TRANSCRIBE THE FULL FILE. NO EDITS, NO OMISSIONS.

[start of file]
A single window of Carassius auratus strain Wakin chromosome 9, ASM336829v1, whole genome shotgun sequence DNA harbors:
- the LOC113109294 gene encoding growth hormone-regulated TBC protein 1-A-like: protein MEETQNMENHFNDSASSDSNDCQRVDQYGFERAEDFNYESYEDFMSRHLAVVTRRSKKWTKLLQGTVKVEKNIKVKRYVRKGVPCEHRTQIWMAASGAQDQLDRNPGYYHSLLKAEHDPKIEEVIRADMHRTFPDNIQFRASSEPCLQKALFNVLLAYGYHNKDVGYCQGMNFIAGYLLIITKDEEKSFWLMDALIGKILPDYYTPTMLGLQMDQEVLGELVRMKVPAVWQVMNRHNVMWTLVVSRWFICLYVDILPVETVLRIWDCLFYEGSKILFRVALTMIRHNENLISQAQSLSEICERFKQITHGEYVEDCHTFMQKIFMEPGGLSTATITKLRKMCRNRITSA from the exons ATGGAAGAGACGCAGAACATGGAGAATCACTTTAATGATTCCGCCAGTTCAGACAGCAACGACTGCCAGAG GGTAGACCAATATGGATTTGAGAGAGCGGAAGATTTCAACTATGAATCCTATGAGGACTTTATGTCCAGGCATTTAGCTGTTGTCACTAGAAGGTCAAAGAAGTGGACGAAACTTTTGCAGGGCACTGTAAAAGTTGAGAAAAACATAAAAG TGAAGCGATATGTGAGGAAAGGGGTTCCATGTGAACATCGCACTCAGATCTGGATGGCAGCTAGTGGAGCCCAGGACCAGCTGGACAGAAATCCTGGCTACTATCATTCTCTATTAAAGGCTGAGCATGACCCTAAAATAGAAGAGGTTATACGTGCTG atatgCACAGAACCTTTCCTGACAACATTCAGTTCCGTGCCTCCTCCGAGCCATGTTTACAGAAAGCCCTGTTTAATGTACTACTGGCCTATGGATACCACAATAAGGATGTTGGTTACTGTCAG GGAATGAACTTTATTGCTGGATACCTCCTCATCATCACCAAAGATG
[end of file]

A single window of Carassius auratus strain Wakin chromosome 9, ASM336829v1, whole genome shotgun sequence DNA harbors:
- the LOC113109294 gene encoding growth hormone-regulated TBC protein 1-A-like: protein MEETQNMENHFNDSASSDSNDCQRVDQYGFERAEDFNYESYEDFMSRHLAVVTRRSKKWTKLLQGTVKVEKNIKVKRYVRKGVPCEHRTQIWMAASGAQDQLDRNPGYYHSLLKAEHDPKIEEVIRADMHRTFPDNIQFRASSEPCLQKALFNVLLAYGYHNKDVGYCQGMNFIAGYLLIITKDEEKSFWLMDALIGKILPDYYTPTMLGLQMDQEVLGELVRMKVPAVWQVMNRHNVMWTLVVSRWFICLYVDILPVETVLRIWDCLFYEGSKILFRVALTMIRHNENLISQAQSLSEICERFKQITHGEYVEDCHTFMQKIFMEPGGLSTATITKLRKMCRNRITSA from the exons ATGGAAGAGACGCAGAACATGGAGAATCACTTTAATGATTCCGCCAGTTCAGACAGCAACGACTGCCAGAG GGTAGACCAATATGGATTTGAGAGAGCGGAAGATTTCAACTATGAATCCTATGAGGACTTTATGTCCAGGCATTTAGCTGTTGTCACTAGAAGGTCAAAGAAGTGGACGAAACTTTTGCAGGGCACTGTAAAAGTTGAGAAAAACATAAAAG TGAAGCGATATGTGAGGAAAGGGGTTCCATGTGAACATCGCACTCAGATCTGGATGGCAGCTAGTGGAGCCCAGGACCAGCTGGACAGAAATCCTGGCTACTATCATTCTCTATTAAAGGCTGAGCATGACCCTAAAATAGAAGAGGTTATACGTGCTG atatgCACAGAACCTTTCCTGACAACATTCAGTTCCGTGCCTCCTCCGAGCCATGTTTACAGAAAGCCCTGTTTAATGTACTACTGGCCTATGGATACCACAATAAGGATGTTGGTTACTGTCAG GGAATGAACTTTATTGCTGGATACCTCCTCATCATCACCAAAGATG